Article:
Leaves (leaflets alternate)


Leaves come off in "steps" up the stem

Broome   makaka

Carmichaelia australis

 
Flattened stems and no leaves make this a quite unusual plant.  
 

Fuschia   kotukutuku

Fuschia excorticata

 
Fuschia is most easily recognised by the reddish bark. Fuschia is distinctive by its pink/papery bark Fuchsia leaves are alternate. In this bush the edges are smooth but they can be quite toothed. The pink bark shows up as this tree grows successfully on the edge of the estuary.  
 

Karaka   

Corynocarpus laevigatus

 
Karaka have the most shiny leaves in the bush; these are large and alternate with smooth edged. Karaka has a large shiny leaf  
 

Karo   

Pittosporum crassifolium

 
Karo has a thick layer of tomentum ("hair") on the back of the leaves, this gives a greyish appearance to the undersurface of the leaf.  
 

Kawakawa   pepper tree

Macropiper excelsum

 
Kawakawa have heart shaped leaves  
 

Mangaeo   

Litsea calicaris

 
The younger plants seem to show quite a distinctive vein pattern, but the older trees have leaves which are quite broad.  
 

Mapou   matipo

Myrsine australis

 
Mapou (red matipo) is an edge occurring species recognised by a reddish stem and wavey leaves  
 

Milk tree   

Paratrophis microphylla

 
The juvenile leaf of milk tree shows the typical waisted shape  
 

Puka   

Meryta sinclairii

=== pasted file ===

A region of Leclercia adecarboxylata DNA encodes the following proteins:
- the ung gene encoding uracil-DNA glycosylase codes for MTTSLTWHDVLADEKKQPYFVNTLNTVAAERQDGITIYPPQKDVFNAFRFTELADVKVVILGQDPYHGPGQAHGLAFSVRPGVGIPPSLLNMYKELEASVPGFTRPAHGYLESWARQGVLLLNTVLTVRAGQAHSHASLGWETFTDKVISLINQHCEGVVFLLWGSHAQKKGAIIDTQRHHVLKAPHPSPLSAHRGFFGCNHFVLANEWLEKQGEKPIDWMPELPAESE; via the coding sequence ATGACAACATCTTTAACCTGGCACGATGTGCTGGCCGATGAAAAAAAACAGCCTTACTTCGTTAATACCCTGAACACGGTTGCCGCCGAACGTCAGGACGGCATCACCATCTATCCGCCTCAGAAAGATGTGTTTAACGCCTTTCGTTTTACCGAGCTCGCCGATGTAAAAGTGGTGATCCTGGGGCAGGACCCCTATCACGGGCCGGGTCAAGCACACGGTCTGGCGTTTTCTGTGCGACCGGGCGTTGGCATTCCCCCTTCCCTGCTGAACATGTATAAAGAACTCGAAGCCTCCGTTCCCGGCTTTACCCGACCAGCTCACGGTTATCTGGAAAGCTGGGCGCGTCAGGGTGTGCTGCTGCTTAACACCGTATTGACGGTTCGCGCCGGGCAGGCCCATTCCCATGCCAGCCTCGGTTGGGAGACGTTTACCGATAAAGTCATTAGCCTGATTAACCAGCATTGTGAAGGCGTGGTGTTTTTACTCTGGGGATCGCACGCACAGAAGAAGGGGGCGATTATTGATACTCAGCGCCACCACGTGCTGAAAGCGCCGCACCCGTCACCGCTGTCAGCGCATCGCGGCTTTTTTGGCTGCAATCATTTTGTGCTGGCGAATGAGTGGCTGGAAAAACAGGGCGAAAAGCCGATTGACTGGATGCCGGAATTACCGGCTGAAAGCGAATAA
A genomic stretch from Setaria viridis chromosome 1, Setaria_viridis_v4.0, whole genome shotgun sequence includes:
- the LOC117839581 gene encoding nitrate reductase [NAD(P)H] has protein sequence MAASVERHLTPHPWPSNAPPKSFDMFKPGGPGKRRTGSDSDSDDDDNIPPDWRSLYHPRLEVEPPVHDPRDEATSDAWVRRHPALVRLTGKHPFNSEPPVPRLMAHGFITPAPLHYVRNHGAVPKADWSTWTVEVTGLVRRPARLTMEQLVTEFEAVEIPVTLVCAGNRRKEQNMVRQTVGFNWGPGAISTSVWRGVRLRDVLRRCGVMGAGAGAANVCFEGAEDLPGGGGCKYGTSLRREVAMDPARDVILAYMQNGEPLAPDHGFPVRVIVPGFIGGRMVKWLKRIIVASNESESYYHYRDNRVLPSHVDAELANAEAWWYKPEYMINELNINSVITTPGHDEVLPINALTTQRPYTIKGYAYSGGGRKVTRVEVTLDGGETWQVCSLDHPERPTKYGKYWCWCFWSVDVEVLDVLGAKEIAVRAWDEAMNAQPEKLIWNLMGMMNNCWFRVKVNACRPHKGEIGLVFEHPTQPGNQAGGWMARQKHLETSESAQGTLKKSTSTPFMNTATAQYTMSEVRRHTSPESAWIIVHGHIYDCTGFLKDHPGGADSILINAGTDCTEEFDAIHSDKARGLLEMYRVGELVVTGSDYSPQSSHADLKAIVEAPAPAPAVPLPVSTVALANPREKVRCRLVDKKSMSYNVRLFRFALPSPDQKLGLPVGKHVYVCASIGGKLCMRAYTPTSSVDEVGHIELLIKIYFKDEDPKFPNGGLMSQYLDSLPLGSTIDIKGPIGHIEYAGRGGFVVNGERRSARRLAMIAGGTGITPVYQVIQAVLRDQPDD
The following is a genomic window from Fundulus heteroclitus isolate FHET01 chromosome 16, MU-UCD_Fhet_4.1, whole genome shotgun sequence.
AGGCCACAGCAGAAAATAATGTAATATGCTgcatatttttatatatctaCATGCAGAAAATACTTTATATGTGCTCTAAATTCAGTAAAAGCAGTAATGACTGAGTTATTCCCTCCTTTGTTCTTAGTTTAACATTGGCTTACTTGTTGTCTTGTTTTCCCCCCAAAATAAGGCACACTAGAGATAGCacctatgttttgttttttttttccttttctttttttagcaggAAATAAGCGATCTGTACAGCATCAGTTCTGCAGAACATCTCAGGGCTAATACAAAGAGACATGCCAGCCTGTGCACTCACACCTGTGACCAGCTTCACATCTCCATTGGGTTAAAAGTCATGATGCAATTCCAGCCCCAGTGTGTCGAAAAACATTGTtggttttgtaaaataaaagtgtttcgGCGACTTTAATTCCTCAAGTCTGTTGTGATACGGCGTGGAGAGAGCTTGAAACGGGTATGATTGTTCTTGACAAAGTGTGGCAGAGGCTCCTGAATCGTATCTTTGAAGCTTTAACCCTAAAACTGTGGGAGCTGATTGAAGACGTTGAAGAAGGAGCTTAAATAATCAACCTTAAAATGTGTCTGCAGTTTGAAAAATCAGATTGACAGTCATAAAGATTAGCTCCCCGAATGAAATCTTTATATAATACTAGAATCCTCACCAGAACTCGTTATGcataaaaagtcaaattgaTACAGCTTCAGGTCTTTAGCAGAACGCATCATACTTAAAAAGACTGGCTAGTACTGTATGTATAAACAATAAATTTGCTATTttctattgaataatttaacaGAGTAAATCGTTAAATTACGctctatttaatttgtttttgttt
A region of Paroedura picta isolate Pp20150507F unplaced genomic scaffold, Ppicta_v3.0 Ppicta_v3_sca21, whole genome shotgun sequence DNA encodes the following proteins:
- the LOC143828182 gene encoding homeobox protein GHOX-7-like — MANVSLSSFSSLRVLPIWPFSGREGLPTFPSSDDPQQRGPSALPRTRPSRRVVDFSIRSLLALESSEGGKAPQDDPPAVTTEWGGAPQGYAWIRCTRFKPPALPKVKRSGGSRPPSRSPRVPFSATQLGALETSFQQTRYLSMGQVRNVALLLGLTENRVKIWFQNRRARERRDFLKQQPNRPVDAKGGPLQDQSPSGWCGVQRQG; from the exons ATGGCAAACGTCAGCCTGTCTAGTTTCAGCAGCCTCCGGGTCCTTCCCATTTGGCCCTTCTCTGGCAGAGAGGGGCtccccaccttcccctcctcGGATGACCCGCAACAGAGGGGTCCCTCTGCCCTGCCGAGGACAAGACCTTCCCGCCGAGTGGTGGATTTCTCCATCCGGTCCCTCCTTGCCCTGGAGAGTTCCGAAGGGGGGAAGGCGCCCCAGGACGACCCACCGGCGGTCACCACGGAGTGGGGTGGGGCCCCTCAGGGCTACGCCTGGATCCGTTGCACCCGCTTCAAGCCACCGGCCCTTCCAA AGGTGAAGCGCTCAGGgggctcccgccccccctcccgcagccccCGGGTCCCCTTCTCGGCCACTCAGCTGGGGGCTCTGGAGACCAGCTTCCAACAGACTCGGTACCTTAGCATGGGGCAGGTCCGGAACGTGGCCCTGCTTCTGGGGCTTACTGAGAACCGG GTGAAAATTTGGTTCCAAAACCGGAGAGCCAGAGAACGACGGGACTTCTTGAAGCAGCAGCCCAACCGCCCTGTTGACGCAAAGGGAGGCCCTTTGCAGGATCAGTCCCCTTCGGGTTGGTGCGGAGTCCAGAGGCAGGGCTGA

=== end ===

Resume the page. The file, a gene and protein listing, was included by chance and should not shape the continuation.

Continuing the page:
Puka has huge leaves which are smooth on the under surface and have no lobes.  
 

Putaputaweta   

Carpodetus serratus

 
Putaputaweta are easily recognised by their zigzag stems (it is also found as a small tree with bark in flakey squares) Putaputaweta (also known as marble leaf) has two forms, the juvenile and the adult.  
 

Rangiora   

Brachyglottis repanda

 
Brachyglottis repanda or rangiora has the largest leaf in the reserve and this has a very pale soft back to it (bushman's toilet paper) Rangiora has the largest leaf in the forest (apart from the puka which is well away from the track) and this has a soft backing of grey tomentum. It is commonly called "Bushman's toilet paper"  
 

Rewarewa   

Knightia excelsa

 
Rewarewa have leaves which are quite stiff and strongly serrated. There are always long serrated leaves under these trees. Rewarewa distinctive by the long serrated leaves Rewarewa distinctive by the long serrated leaves  
 

Taraire   

Beilschmiedia tarairi

 
Taraire are tall growing, straight trunked trees; foliage is hard to see. The leaves are thickish, quite rounded and crinkle underfoot on the ground.  
 

Tawa   

Beilschmiedia tawa

 
Tawa in this bush are not a dominant tree but grow in ones and twos. They are most easily recognised by their shiny lime green coloured leaves. As yet I have not seen tawa fruit on the ground. Tawa leaves are a lighter yellow-green with the new shoots being a more rusty colour  
 

Whiteywood   mahoe

Melicytus ramiflorus

 
Whitey wood (Mahoe) grows readily in the regenerating forest. Look for paper thin leaf skeletons on the ground.